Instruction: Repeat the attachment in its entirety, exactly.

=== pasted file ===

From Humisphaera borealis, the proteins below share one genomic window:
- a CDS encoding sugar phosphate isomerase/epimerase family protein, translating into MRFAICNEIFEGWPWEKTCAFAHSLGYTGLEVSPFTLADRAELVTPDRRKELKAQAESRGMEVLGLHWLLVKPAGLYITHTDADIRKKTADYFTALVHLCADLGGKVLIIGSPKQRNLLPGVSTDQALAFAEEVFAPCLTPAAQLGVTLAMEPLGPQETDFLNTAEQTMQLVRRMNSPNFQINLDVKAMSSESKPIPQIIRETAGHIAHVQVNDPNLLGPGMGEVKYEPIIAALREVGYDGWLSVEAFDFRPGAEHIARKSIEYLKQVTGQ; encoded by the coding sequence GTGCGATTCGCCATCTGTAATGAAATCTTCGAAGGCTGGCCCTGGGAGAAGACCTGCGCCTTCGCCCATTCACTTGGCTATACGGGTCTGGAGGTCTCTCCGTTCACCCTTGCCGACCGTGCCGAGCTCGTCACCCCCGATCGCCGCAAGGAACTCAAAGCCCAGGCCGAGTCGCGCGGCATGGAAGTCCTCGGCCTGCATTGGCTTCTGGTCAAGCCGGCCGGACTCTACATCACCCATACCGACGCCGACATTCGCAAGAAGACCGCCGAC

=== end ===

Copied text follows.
From Humisphaera borealis, the proteins below share one genomic window:
- a CDS encoding sugar phosphate isomerase/epimerase family protein, translating into MRFAICNEIFEGWPWEKTCAFAHSLGYTGLEVSPFTLADRAELVTPDRRKELKAQAESRGMEVLGLHWLLVKPAGLYITHTDADIRKKTADYFTALVHLCADLGGKVLIIGSPKQRNLLPGVSTDQALAFAEEVFAPCLTPAAQLGVTLAMEPLGPQETDFLNTAEQTMQLVRRMNSPNFQINLDVKAMSSESKPIPQIIRETAGHIAHVQVNDPNLLGPGMGEVKYEPIIAALREVGYDGWLSVEAFDFRPGAEHIARKSIEYLKQVTGQ; encoded by the coding sequence GTGCGATTCGCCATCTGTAATGAAATCTTCGAAGGCTGGCCCTGGGAGAAGACCTGCGCCTTCGCCCATTCACTTGGCTATACGGGTCTGGAGGTCTCTCCGTTCACCCTTGCCGACCGTGCCGAGCTCGTCACCCCCGATCGCCGCAAGGAACTCAAAGCCCAGGCCGAGTCGCGCGGCATGGAAGTCCTCGGCCTGCATTGGCTTCTGGTCAAGCCGGCCGGACTCTACATCACCCATACCGACGCCGACATTCGCAAGAAGACCGCCGAC